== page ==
Russellmania XXV

June 3, 2011 at 11:45 am

I’m sure only a Beatles geek like myself would have caught that. I read that Paul liked American comics and considered some of them to be “mini-Picassos”. It is also worthy to note that in the movie “Help!”, he had some Jimmy Olsen comics propped up on his piano like sheet music and that John Romita Sr. did some costume/design concepts for Linda McCartney’s “band” Suzy and the Red Stripes. I’ve never seen those backstage pictures of Kirby and the McCartneys before though. If scientists could have harnessed the creative energy in the room that night, they could have powered a small city for years!

That Eisner thing is very disappointing but a reminder that we are all fallible.

Kirby’s drawing is cool, but I’d rather see Maxwell vs. Thor in a hammer duel.

The big question is who is the un-named female villain in “Magneto and Titanium Man.”

Yoko, of course.

Juicy one this week!

Probably Yoko.

Who drew those little Oliver Queen pages? They’re beautiful…

@T. : “Practicing alone for a few days?” Now that you mention it, I don’t think Kirby’s GA origin story said exactly how long Ollie was stranded on Starfish Island, but I’ve always assumed he was there for years. After four or five years with nothing else to do but practice archery, I can see someone becoming pretty good at it. And after getting that good with handmade archery equipment, he’d be brilliant once he got home and started using precision-made hardware.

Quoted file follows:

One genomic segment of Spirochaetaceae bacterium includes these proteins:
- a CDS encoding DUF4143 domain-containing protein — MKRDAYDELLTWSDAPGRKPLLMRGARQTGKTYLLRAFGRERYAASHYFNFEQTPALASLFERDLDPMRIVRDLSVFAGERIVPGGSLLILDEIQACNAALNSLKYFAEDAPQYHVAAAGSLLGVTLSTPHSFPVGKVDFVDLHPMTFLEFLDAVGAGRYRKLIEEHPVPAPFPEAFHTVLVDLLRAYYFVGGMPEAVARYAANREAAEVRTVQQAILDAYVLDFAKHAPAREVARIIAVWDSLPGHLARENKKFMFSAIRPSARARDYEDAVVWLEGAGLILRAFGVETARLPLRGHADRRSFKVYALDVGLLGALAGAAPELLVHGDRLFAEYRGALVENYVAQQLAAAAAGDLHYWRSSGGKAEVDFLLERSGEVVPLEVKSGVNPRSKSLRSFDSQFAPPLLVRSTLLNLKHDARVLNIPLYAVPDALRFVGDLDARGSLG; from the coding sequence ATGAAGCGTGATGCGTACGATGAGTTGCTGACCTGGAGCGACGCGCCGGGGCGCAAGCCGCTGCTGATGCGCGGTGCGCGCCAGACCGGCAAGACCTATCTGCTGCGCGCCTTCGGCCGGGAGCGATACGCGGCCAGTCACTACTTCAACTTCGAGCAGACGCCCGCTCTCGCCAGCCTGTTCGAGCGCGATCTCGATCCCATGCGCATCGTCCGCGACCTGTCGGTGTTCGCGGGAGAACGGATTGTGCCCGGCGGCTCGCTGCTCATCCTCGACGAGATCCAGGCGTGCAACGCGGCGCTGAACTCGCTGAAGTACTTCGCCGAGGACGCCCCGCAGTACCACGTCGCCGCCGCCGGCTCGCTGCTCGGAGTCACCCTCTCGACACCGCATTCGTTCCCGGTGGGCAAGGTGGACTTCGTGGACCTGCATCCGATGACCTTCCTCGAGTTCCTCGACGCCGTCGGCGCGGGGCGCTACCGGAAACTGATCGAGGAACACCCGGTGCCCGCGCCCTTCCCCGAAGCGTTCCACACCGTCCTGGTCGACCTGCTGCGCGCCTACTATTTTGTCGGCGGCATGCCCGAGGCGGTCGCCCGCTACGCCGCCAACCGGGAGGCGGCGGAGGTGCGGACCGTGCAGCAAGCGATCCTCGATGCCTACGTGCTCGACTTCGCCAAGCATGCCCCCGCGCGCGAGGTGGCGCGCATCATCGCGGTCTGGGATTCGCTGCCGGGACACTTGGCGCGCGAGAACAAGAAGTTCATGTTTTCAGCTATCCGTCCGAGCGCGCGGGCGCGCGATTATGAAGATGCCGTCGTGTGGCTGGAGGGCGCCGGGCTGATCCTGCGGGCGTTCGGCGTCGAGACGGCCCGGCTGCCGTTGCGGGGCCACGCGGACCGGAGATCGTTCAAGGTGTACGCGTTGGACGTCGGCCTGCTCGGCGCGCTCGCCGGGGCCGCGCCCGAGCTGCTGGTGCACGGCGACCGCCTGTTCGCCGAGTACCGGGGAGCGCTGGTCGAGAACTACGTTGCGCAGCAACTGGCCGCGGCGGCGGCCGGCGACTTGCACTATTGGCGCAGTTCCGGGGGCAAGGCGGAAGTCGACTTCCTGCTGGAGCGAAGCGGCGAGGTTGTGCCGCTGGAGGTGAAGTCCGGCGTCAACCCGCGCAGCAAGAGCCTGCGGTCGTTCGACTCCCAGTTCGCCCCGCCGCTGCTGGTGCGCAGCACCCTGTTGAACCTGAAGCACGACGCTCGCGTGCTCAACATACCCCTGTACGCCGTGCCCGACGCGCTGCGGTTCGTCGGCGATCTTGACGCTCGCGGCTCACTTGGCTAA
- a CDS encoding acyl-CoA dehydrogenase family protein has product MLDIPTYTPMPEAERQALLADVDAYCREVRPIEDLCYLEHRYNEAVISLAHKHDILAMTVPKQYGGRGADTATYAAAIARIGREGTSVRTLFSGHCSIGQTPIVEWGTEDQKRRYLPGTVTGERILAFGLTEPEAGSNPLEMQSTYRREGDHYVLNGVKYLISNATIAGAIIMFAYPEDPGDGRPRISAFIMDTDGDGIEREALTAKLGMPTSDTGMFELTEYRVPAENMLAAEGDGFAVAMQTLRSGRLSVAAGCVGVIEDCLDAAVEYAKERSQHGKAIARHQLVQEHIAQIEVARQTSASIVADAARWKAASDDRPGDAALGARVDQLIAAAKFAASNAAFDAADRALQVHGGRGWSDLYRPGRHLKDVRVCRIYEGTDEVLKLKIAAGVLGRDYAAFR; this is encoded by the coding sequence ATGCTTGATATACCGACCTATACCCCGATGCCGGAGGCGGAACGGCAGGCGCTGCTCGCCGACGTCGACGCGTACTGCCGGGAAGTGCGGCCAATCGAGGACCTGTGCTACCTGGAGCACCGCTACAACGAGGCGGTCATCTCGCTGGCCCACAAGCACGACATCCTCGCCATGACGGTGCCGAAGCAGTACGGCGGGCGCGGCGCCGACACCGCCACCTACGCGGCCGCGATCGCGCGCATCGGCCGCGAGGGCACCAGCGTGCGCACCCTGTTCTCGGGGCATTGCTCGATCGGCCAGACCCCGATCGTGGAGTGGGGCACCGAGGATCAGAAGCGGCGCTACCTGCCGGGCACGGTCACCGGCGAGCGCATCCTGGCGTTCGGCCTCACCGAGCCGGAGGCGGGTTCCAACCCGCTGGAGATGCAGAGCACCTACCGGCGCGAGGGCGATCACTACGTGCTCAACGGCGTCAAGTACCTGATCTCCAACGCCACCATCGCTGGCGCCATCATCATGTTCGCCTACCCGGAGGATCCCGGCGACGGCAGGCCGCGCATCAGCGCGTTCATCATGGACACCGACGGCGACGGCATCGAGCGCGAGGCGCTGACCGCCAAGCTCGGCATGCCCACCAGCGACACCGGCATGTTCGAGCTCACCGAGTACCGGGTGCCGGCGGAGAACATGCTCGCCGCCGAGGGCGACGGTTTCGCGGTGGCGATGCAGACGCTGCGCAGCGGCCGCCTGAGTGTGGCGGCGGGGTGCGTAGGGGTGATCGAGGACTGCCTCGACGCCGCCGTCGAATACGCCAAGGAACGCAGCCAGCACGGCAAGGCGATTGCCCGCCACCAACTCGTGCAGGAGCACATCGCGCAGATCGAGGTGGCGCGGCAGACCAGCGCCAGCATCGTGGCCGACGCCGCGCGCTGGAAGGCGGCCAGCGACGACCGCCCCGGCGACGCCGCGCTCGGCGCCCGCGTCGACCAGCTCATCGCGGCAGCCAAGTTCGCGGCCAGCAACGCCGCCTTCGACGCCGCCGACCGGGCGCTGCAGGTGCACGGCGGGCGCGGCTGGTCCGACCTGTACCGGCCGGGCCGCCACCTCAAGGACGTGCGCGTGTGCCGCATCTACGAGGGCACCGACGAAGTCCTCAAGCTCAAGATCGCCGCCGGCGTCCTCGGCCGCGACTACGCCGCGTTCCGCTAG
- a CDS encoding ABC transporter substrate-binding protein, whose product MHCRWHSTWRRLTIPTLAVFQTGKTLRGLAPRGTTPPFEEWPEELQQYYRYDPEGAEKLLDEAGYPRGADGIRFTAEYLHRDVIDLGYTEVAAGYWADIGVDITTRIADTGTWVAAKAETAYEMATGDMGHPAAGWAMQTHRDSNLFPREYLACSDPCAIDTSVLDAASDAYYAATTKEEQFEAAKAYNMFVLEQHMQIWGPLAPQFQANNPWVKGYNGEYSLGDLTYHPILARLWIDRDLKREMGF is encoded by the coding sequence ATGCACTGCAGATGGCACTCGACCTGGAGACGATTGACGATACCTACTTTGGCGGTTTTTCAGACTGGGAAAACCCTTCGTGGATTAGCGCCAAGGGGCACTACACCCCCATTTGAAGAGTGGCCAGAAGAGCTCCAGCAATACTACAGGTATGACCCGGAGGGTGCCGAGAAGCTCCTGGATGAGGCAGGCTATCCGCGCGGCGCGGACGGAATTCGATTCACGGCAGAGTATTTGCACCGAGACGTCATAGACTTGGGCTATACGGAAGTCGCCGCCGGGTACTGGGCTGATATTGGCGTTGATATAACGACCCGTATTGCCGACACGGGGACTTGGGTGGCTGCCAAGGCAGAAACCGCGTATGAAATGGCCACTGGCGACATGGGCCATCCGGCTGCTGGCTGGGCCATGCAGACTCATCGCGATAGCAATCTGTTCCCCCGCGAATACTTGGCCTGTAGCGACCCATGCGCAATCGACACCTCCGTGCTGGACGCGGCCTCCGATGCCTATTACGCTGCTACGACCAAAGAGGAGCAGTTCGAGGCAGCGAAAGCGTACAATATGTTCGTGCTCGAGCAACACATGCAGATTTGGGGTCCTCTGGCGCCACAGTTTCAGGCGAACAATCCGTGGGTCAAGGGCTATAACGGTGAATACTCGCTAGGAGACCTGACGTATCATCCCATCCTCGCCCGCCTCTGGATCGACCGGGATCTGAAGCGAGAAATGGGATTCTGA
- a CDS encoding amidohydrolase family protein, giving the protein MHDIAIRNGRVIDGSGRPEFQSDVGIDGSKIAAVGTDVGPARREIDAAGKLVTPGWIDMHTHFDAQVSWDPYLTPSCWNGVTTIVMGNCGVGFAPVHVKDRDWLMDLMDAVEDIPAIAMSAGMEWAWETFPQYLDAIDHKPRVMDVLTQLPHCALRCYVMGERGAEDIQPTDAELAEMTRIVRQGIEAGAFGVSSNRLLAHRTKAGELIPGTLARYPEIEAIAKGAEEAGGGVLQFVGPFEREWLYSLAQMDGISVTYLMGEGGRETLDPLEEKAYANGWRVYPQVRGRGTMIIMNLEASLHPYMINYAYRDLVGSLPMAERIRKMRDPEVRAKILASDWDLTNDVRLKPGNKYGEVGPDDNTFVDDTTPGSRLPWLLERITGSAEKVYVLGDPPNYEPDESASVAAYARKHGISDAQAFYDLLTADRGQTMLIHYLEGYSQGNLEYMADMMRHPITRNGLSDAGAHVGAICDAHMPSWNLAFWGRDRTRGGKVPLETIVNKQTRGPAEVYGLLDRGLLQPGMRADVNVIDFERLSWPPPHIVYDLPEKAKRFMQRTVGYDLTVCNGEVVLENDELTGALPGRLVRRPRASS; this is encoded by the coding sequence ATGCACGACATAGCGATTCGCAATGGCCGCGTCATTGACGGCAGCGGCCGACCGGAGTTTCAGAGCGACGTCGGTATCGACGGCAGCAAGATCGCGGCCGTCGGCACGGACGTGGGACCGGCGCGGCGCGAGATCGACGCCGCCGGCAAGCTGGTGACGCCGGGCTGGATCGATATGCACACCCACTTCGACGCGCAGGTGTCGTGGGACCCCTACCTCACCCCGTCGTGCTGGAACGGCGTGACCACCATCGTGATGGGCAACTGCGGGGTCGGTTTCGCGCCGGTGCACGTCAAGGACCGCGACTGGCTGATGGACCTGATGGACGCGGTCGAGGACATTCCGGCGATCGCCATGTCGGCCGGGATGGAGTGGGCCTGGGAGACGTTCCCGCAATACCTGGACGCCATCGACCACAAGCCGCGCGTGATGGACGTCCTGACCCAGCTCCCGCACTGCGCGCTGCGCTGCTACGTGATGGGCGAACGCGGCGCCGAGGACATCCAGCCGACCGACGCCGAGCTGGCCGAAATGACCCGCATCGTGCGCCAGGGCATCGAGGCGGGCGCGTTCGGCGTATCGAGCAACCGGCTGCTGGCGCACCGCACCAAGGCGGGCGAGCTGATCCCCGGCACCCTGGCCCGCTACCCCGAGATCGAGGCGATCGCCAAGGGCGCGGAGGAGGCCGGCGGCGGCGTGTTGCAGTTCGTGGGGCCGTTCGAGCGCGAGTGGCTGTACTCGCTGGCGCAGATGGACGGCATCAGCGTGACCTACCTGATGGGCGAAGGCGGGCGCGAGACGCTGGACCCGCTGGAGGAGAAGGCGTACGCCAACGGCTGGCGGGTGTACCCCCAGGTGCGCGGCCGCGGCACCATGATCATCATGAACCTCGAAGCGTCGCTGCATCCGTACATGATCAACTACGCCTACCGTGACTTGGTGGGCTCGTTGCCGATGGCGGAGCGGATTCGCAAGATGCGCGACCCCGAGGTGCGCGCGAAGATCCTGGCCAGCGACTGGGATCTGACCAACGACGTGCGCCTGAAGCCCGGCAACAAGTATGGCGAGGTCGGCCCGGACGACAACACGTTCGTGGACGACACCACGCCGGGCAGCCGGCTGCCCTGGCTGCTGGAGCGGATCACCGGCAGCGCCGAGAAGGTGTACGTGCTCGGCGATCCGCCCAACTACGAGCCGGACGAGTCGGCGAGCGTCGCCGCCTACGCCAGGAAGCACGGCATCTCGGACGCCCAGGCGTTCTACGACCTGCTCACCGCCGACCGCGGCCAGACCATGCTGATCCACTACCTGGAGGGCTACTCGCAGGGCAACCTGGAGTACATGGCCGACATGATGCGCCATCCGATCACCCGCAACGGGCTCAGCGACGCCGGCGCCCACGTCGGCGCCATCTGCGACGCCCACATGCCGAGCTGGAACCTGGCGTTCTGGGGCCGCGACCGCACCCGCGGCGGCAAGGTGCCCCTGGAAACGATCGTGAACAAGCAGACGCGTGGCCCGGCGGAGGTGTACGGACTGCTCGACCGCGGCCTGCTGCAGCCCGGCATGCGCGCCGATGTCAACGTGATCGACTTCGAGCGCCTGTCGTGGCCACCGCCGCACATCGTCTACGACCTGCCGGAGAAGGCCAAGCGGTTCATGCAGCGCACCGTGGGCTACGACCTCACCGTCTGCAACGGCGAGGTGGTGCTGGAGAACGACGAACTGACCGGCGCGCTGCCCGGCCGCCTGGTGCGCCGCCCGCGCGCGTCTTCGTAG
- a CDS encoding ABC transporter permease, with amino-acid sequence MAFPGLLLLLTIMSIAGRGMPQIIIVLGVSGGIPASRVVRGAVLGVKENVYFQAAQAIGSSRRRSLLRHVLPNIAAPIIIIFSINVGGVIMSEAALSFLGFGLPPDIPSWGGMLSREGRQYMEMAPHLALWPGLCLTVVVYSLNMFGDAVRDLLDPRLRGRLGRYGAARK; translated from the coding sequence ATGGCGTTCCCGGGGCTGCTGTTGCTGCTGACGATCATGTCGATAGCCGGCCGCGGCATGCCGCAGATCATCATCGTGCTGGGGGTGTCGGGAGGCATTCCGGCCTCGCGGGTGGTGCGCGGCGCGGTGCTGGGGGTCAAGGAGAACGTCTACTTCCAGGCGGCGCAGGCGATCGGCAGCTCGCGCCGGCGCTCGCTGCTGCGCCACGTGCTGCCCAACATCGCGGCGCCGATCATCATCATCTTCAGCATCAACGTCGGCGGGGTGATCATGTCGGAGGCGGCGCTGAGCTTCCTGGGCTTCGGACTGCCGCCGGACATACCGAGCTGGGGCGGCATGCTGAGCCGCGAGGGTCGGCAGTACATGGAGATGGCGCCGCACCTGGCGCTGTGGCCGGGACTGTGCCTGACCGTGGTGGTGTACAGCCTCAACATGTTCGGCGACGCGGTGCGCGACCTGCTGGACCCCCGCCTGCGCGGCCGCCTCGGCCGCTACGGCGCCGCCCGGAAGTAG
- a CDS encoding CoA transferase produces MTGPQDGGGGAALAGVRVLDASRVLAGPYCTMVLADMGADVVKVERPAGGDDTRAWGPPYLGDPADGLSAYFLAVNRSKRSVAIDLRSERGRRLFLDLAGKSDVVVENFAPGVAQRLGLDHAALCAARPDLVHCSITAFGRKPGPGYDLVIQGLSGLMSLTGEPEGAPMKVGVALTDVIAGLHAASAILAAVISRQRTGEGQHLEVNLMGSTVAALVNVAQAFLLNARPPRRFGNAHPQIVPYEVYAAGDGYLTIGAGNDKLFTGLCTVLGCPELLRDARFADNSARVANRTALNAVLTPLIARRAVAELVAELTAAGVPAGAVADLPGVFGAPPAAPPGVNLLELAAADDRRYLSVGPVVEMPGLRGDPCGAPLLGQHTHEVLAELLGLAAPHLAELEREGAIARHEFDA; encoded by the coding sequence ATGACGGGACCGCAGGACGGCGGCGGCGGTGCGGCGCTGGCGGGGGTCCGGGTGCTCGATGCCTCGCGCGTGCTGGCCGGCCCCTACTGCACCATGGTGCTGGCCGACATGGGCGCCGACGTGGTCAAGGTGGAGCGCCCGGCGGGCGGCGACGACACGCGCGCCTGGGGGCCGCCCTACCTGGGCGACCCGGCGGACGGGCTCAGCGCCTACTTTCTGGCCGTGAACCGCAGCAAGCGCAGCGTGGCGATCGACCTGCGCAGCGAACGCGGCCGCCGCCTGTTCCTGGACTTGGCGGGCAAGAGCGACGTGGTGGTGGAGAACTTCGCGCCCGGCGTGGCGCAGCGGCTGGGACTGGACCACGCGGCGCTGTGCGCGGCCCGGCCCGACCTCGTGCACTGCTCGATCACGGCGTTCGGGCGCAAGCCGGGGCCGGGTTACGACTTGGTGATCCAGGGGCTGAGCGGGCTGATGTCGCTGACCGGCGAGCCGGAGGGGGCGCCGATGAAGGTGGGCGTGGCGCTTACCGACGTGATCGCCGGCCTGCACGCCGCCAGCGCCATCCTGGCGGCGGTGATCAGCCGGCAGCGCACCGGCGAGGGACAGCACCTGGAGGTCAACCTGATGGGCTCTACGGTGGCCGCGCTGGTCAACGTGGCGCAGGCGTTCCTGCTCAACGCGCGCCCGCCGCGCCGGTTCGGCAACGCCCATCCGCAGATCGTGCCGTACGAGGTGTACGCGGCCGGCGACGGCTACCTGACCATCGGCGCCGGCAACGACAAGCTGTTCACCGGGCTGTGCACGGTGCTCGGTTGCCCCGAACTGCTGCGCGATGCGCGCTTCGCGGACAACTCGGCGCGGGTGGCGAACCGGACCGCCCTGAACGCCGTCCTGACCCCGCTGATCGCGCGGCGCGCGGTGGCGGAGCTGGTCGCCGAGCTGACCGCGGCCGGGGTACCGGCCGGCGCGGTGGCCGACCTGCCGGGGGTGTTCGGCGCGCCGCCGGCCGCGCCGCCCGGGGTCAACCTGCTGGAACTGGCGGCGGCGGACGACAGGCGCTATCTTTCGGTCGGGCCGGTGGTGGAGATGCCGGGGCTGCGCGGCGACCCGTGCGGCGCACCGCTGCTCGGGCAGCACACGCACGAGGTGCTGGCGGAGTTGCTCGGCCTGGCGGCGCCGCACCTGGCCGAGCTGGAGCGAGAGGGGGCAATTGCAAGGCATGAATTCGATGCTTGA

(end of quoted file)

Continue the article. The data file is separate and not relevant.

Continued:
Brian, you still need to update this sentence:
Paul thanked Kirby for the drawing and thanked him for helping to entertain his kids during the recording sessions.


From the looks of the Little Green Arrow artwork, it looks like Rick Burchett to me

random surfer

June 3, 2011 at 3:15 pm

1965?s Help!, where Paul has comic books up where the sheet music should be for his piano.

It is also worthy to note that in the movie “Help!”, he had some Jimmy Olsen comics propped up on his piano like sheet music

What else is he going to put there? Paul is well known to be a person who can’t read sheet music.

By the way, Brian, as someone who griped about it in the past, I want to thank you (belatedly, you’ve been doing it for two months now) for putting something about the contents of each column in the header. Makes it much easier to scroll through the index to look up a recent post. Cheers!

For those interested, the most recent issue of Alter Ego (#101) contains an in depth examination of the whole Wonder Man affair, including a sizable amount of the transcripts. It’s pretty fascinating reading. Comics were in their infancy, and must have appeared pretty darn juvenile, but here in the sobriety of court Superman and the gang were serious business.

John Trumbull

June 3, 2011 at 5:15 pm

When The Jack Kirby Collector told the Kirby/McCartney story, they said that Paul initially mangled Kirby’s name into “Jack Colby” during his onstage dedication, but Linda corrected Paul with a shout of “Kirby!”